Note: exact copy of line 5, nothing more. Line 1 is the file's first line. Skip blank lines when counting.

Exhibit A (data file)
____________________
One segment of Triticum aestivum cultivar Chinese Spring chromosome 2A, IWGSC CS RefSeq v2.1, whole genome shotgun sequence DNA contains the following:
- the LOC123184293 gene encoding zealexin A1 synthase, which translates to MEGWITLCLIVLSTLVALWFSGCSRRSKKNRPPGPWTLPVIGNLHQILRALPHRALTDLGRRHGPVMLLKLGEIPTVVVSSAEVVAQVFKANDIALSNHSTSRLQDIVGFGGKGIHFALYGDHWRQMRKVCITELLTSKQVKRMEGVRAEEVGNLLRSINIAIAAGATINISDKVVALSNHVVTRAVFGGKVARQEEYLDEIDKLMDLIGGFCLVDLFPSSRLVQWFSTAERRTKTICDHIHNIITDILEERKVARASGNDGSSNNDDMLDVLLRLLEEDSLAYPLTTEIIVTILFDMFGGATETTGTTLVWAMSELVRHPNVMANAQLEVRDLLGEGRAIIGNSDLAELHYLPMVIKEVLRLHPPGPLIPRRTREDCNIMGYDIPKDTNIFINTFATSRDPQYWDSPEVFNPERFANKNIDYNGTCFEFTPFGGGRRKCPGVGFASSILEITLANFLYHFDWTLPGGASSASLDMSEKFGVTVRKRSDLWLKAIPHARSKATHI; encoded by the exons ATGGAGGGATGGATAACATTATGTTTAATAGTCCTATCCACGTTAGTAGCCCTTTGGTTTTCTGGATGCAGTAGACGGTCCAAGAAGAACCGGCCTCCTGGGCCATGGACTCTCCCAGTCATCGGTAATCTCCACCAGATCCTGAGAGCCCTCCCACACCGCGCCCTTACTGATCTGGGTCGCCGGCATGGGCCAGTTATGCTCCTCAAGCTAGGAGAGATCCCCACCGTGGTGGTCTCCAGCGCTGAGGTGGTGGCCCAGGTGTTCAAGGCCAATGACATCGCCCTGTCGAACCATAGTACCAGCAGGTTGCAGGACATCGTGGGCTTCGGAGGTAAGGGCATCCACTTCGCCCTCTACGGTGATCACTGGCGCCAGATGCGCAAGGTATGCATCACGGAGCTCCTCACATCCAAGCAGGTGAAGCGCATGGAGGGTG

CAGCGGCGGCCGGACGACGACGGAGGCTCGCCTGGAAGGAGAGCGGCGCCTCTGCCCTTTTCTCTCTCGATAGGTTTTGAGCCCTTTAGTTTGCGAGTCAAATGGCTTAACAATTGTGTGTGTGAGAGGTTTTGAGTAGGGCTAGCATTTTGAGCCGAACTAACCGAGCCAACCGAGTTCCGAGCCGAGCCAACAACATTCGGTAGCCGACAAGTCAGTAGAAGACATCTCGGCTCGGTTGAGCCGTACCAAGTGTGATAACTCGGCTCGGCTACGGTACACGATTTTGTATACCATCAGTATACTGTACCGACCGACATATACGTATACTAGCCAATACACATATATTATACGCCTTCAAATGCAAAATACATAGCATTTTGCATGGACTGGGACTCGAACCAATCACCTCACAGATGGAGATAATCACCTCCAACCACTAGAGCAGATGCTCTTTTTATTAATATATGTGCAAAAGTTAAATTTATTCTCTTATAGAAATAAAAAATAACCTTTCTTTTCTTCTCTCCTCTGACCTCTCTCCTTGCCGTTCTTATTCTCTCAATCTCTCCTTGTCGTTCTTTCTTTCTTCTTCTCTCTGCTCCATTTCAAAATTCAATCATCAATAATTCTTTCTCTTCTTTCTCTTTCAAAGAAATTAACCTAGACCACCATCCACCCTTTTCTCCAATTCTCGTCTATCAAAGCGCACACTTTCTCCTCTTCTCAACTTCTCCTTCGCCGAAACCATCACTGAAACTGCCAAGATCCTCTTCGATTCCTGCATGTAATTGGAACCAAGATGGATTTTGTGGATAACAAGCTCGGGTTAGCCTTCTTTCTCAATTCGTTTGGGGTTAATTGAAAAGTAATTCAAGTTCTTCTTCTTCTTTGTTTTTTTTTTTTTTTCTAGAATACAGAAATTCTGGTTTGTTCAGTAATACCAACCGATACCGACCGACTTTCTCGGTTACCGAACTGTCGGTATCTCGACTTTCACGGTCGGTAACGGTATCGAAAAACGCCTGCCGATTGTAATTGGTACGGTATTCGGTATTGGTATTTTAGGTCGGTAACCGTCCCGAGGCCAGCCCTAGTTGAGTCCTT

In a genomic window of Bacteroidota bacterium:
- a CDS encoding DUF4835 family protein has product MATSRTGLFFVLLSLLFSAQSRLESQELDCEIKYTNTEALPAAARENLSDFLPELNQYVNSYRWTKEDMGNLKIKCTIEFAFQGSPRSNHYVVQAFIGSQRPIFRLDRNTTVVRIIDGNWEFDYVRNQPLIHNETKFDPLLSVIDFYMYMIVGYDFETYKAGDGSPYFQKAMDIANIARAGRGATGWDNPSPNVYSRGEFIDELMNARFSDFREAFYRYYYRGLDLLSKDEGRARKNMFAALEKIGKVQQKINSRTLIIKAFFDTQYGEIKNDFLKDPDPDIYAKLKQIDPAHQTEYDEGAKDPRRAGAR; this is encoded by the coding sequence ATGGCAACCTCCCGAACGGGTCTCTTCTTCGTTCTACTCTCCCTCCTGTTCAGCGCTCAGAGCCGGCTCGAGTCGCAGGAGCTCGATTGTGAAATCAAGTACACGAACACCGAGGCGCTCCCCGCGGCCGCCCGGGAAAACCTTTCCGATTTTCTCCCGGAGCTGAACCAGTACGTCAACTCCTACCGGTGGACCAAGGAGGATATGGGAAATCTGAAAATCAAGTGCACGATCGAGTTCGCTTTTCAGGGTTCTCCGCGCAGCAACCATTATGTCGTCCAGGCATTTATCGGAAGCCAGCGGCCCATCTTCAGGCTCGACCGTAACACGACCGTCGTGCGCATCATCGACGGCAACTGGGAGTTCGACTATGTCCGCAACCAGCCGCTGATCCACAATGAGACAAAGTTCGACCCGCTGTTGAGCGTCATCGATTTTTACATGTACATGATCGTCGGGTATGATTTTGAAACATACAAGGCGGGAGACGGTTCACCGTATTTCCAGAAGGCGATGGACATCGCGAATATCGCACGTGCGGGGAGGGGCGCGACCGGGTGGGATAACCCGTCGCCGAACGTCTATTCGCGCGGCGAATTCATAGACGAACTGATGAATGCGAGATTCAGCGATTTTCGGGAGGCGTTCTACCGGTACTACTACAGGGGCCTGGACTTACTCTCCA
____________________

- a CDS encoding DUF4835 family protein has product MATSRTGLFFVLLSLLFSAQSRLESQELDCEIKYTNTEALPAAARENLSDFLPELNQYVNSYRWTKEDMGNLKIKCTIEFAFQGSPRSNHYVVQAFIGSQRPIFRLDRNTTVVRIIDGNWEFDYVRNQPLIHNETKFDPLLSVIDFYMYMIVGYDFETYKAGDGSPYFQKAMDIANIARAGRGATGWDNPSPNVYSRGEFIDELMNARFSDFREAFYRYYYRGLDLLSKDEGRARKNMFAALEKIGKVQQKINSRTLIIKAFFDTQYGEIKNDFLKDPDPDIYAKLKQIDPAHQTEYDEGAKDPRRAGAR; this is encoded by the coding sequence ATGGCAACCTCCCGAACGGGTCTCTTCTTCGTTCTACTCTCCCTCCTGTTCAGCGCTCAGAGCCGGCTCGAGTCGCAGGAGCTCGATTGTGAAATCAAGTACACGAACACCGAGGCGCTCCCCGCGGCCGCCCGGGAAAACCTTTCCGATTTTCTCCCGGAGCTGAACCAGTACGTCAACTCCTACCGGTGGACCAAGGAGGATATGGGAAATCTGAAAATCAAGTGCACGATCGAGTTCGCTTTTCAGGGTTCTCCGCGCAGCAACCATTATGTCGTCCAGGCATTTATCGGAAGCCAGCGGCCCATCTTCAGGCTCGACCGTAACACGACCGTCGTGCGCATCATCGACGGCAACTGGGAGTTCGACTATGTCCGCAACCAGCCGCTGATCCACAATGAGACAAAGTTCGACCCGCTGTTGAGCGTCATCGATTTTTACATGTACATGATCGTCGGGTATGATTTTGAAACATACAAGGCGGGAGACGGTTCACCGTATTTCCAGAAGGCGATGGACATCGCGAATATCGCACGTGCGGGGAGGGGCGCGACCGGGTGGGATAACCCGTCGCCGAACGTCTATTCGCGCGGCGAATTCATAGACGAACTGATGAATGCGAGATTCAGCGATTTTCGGGAGGCGTTCTACCGGTACTACTACAGGGGCCTGGACTTACTCTCCA